Was the Jobs Report Good? It’s in the Eye of the Beholder. 1

With Americans divided over who bears credit for the economic recovery, we spoke with our reporter Ben Casselman about the latest job numbers.

How smoothly is the economy recovering? And was President Biden smart to sign one of the largest spending packages in U.S. history in an effort to help workers — or did it cause only complacency, preventing people from returning to work and holding back the recovery?

These questions are at the center of an economic debate that’s increasingly dividing Democrats and Republicans on Capitol Hill. The release of today’s monthly job report, which showed the unemployment rate ticking down by a modest 0.3 of a percentage point over the course of May, is unlikely to quiet those disagreements.

As it is, polls suggest that Americans remain rather divided on whether Biden’s economic policies are helping or hurting the recovery. Which means that candidates in both parties will try to control the narrative on this issue as they head into the 2022 midterm elections.

For an expert perspective on the May job report, and the broader debates swirling around it, I caught up with Ben Casselman, a reporter on our Business desk who covered the news this morning. Here’s what he told me.

Hi, Ben. The economy added 559,000 jobs in May, according to the Labor Department’s report today. Biden heralded the numbers in an optimistic speech, but let’s be honest: Was this report really good enough to let the White House breathe a sigh of relief?

I’d say the report was exactly good enough to allow everyone to hold to their existing beliefs, and for us all to get to do it again a month from now.

If you think back to May 6, just before the last jobs report, economists were talking seriously about the possibility that we’d see several months of million-plus job growth. We ended up getting a quarter of that in April and half of that in May. So relative to our expectations of a few months ago, today’s report is another disappointment.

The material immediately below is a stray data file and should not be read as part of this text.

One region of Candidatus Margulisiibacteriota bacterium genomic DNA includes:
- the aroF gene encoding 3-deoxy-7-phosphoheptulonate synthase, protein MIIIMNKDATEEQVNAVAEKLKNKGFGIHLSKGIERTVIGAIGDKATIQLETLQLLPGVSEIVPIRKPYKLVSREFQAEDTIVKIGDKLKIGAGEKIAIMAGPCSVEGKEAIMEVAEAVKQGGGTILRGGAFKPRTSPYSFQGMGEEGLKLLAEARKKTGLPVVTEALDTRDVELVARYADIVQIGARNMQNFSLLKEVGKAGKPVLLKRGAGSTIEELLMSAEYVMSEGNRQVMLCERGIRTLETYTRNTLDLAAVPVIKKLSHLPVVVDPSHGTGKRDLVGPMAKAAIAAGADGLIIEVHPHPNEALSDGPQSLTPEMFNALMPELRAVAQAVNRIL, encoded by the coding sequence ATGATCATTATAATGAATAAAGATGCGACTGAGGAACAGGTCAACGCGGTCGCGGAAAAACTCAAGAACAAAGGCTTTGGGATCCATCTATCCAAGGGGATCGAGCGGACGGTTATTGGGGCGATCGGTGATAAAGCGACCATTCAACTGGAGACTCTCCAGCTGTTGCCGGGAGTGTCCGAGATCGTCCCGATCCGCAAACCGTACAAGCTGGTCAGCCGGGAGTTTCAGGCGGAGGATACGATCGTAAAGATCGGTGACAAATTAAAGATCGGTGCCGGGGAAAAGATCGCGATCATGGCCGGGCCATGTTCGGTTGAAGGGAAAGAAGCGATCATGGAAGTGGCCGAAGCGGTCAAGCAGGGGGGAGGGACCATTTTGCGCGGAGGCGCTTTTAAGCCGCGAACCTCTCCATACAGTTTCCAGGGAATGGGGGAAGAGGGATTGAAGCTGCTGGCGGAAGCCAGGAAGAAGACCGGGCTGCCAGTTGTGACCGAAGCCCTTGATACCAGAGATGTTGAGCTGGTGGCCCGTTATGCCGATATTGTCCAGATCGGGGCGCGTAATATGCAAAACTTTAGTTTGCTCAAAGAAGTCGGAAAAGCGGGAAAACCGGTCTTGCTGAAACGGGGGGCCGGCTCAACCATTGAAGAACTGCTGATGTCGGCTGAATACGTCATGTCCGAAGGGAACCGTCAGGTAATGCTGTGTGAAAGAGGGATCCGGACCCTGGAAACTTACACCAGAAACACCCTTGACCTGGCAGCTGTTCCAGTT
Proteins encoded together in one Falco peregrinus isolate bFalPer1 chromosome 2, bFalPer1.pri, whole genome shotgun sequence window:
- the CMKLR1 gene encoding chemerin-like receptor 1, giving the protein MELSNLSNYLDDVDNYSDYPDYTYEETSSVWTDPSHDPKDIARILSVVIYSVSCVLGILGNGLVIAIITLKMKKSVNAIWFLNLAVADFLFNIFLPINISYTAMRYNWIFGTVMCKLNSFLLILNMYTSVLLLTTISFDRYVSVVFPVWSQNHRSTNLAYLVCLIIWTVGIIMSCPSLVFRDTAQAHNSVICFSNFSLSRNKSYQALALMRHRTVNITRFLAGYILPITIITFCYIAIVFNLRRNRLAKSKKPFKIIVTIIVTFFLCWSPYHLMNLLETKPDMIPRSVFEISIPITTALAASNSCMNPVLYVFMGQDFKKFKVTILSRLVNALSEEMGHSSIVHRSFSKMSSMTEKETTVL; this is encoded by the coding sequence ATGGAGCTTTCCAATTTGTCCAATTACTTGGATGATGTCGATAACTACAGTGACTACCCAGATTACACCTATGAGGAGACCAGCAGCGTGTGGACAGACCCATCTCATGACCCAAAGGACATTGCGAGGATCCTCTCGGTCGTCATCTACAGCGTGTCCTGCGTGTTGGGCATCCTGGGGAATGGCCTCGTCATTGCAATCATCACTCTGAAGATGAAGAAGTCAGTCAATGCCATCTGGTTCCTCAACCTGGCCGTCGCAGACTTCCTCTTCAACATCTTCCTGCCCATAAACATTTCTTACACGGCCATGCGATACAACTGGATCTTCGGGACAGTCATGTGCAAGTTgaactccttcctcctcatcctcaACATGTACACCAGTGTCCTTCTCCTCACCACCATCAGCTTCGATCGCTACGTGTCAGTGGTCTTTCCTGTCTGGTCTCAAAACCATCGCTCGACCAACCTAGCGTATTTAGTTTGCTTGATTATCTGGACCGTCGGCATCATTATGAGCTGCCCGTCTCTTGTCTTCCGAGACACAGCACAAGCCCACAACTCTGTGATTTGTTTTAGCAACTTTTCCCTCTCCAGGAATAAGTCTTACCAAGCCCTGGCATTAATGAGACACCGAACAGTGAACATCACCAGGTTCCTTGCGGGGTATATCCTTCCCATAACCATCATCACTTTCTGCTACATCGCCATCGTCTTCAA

But hiring was stronger in May than in April, and unemployment fell to its lowest level since the pandemic began, so Biden can say with a straight face that things are getting better. And they are getting better! Just not as quickly as anyone would like.

Republicans are beginning to argue more loudly that Covid-era federal payments to workers and families — both stimulus checks and unemployment enhancements — have held back the recovery. Democrats mostly disagree. Help us understand the two big schools of thought here.

Employers — especially restaurants, hotels and other businesses trying to get back on their feet after last year’s lockdowns — have been complaining for months that they can’t find the workers they need. Many of them blame the $300 a week in supplemental unemployment benefits that the federal government has been paying out since the start of the year, basically arguing that the government is paying people not to look for work. Republicans have seized on those complaints, and many Republican-led states are now planning to end the benefits earlier than the planned September cutoff date.